The coconut sold in the UK is the de-husked, hard, brown ‘stone’ of a ripe coconut. This brown shell has three eyes at one end. Inside is a further thin, brown, coat called the testa: the creamy-white, firm flesh of the coconut is attached to this. The middle of a coconut is hollow and filled with a sweet liquid known as coconut juice or coconut water. The testa of a coconut hardens as the coconut ripens. Occasionally, young, unripe, green coconuts are sold as ‘jelly’ coconuts: their white flesh is still soft and jelly-like with a slightly more ‘milky’ water (this liquid is not coconut milk or coconut cream).
A young coconut should make a sloshing sound when shaken and feel heavy for its size. A mature coconut should also feel heavy and contain liquid. Avoid any that have sunken eyes or cracks.
A young coconut should be eaten within 2-3 days. A ripe coconut will last a couple of months. Pre-packed pieces of fresh coconut should be kept refrigerated.
Opening coconuts is not easy and requires great care. Place a whole mature coconut in a preheated oven at 180C/350F/Gas 4 for 15 minutes. (This will help shrink the flesh from the shell). To extract the water, place the coconut in a bowl to hold it upright. Use a drill (clean the drill piece first) to bore a hole in two of the eyes. Turn the coconut upside-down and drain the water into a slightly smaller bowl.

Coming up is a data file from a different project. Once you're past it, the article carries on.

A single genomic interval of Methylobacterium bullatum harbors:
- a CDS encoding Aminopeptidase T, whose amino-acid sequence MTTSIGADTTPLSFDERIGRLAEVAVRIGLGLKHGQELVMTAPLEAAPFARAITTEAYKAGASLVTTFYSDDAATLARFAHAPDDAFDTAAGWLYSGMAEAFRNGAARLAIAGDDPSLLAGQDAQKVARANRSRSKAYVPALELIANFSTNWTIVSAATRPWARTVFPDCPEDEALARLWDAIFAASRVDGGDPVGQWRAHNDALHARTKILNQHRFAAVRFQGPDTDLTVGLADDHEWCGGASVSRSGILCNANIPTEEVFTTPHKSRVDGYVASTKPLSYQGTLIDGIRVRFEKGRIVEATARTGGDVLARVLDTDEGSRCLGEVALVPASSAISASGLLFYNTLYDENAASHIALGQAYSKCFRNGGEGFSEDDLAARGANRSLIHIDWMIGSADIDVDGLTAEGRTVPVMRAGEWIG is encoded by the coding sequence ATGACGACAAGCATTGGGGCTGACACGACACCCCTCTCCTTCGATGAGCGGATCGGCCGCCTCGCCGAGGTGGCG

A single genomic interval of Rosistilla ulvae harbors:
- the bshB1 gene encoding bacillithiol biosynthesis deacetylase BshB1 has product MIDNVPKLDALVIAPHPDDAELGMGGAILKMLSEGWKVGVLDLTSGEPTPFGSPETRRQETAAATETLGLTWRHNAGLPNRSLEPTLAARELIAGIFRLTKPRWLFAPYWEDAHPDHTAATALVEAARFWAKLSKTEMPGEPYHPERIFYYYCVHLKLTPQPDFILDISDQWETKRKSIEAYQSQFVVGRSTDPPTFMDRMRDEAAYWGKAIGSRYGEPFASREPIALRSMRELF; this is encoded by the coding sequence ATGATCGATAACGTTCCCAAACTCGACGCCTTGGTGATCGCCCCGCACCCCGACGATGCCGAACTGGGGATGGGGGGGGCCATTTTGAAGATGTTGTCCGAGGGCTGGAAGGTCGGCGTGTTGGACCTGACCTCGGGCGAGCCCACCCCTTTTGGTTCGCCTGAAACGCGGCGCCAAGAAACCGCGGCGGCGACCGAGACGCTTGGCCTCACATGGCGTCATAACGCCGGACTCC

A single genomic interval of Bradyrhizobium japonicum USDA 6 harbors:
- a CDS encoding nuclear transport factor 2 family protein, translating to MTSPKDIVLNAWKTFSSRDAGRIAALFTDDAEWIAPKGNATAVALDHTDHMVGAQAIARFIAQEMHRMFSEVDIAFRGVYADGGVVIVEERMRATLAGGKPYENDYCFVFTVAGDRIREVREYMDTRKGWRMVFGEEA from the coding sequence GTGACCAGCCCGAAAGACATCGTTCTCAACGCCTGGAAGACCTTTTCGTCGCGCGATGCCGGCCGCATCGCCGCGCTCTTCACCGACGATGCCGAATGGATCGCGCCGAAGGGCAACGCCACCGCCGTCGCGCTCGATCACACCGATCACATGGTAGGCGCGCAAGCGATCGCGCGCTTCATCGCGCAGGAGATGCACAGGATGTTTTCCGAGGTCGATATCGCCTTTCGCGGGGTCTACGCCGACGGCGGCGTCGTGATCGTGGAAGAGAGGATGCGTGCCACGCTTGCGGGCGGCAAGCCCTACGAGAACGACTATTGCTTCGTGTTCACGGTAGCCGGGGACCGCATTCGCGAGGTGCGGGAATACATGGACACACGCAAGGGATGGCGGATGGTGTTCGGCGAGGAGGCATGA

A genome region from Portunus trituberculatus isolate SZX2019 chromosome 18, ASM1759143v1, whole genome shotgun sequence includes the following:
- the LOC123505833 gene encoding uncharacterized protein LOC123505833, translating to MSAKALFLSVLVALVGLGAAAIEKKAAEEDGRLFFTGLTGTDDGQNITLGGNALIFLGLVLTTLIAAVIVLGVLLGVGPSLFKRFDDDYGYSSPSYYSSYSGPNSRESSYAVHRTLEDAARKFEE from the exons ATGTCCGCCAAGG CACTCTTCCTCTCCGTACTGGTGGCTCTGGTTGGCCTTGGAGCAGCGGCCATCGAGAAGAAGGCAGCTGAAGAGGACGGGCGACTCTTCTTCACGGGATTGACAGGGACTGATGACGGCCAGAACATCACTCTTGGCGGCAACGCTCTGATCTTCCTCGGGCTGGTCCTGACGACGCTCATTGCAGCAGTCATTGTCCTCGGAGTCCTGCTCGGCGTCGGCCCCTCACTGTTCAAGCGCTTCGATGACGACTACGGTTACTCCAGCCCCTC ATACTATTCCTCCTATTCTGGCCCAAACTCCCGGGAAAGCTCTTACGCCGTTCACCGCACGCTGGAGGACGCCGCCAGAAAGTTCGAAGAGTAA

To split the coconut into two halves, either hold the coconut in one hand and firmly strike around its circumference with the back (not the blade) of a heavy knife or cleaver. The coconut should naturally break in half. Alternatively, place the whole coconut into a strong plastic bag, take it outside or place it onto a stone floor and hit firmly with a hammer around the coconut’s circumference. A third option is to ask the grocer you bought the coconut from to break it open for you.
To make coconut cream and coconut milk, peel away the brown skin from the white coconut flesh and place the flesh into a food processor with some hot water. Blend thoroughly, then squeeze the mixture through some muslin or a clean tea towel into a plastic, china or glass bowl (coconut reacts to metal) and set the liquid aside for 20 minutes. The coconut cream will float to the top of the milk and can be spooned off the surface. This process can be repeated to make extra coconut milk. One coconut yields about one cup of coconut cream.
Use freshly grated coconut in curries and creamy puddings, or lightly toast it with spices and use as a seasoning. Desiccated coconut is made from the dried, white flesh (copra) of the coconut. Use in place of freshly grated coconut. It is also delicious added to meringues, cakes, biscuits and cream tarts.
Article by Sybil Kapoor